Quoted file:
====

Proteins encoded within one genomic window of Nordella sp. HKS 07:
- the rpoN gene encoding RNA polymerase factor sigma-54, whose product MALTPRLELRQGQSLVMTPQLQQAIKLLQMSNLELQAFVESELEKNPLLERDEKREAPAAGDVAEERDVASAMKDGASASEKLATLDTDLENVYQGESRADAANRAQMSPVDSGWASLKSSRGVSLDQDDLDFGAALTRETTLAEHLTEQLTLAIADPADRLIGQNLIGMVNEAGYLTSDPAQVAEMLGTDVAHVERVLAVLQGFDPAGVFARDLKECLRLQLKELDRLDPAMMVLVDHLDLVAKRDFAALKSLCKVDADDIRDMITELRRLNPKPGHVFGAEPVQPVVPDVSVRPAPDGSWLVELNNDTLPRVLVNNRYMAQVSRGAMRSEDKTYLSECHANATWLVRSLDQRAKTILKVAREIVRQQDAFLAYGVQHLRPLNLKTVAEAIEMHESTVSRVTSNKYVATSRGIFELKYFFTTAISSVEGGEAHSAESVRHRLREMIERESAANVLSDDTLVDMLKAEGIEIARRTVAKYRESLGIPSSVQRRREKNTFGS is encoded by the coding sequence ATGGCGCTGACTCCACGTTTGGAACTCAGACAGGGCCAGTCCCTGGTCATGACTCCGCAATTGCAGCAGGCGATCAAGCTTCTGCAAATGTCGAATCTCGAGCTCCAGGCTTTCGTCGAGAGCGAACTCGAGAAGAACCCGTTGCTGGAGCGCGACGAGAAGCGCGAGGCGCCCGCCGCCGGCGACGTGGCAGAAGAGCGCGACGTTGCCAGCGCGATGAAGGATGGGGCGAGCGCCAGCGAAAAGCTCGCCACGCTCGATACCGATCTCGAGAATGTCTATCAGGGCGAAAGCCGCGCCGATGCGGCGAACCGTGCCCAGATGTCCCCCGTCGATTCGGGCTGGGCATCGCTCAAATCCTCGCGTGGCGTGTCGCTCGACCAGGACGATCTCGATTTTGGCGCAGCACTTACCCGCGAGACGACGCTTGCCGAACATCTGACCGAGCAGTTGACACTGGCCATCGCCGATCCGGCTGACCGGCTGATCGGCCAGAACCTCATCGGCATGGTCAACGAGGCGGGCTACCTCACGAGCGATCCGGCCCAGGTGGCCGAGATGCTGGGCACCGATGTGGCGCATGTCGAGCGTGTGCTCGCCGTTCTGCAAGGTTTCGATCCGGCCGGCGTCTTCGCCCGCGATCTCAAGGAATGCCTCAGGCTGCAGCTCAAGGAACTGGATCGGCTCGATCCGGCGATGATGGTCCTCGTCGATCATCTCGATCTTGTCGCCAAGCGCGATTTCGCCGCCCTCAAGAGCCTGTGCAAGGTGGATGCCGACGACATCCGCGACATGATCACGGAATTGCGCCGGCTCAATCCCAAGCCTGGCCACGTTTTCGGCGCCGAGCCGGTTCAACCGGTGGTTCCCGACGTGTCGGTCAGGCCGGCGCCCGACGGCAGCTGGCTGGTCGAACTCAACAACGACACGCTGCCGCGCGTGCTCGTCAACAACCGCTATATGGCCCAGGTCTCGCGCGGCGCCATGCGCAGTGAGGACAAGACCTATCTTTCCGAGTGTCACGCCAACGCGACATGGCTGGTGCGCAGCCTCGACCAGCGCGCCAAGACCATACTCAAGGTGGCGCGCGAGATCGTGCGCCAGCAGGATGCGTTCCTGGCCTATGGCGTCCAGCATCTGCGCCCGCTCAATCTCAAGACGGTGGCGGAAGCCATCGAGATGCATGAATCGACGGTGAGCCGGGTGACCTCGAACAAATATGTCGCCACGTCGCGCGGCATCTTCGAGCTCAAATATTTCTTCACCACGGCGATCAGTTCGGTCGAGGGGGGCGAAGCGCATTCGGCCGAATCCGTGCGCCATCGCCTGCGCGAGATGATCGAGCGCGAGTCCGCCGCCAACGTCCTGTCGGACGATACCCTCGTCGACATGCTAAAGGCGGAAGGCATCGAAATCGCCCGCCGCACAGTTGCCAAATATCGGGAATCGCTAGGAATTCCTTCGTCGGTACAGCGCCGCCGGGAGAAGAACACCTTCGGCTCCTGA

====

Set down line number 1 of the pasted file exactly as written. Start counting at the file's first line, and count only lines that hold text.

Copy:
Proteins encoded within one genomic window of Nordella sp. HKS 07: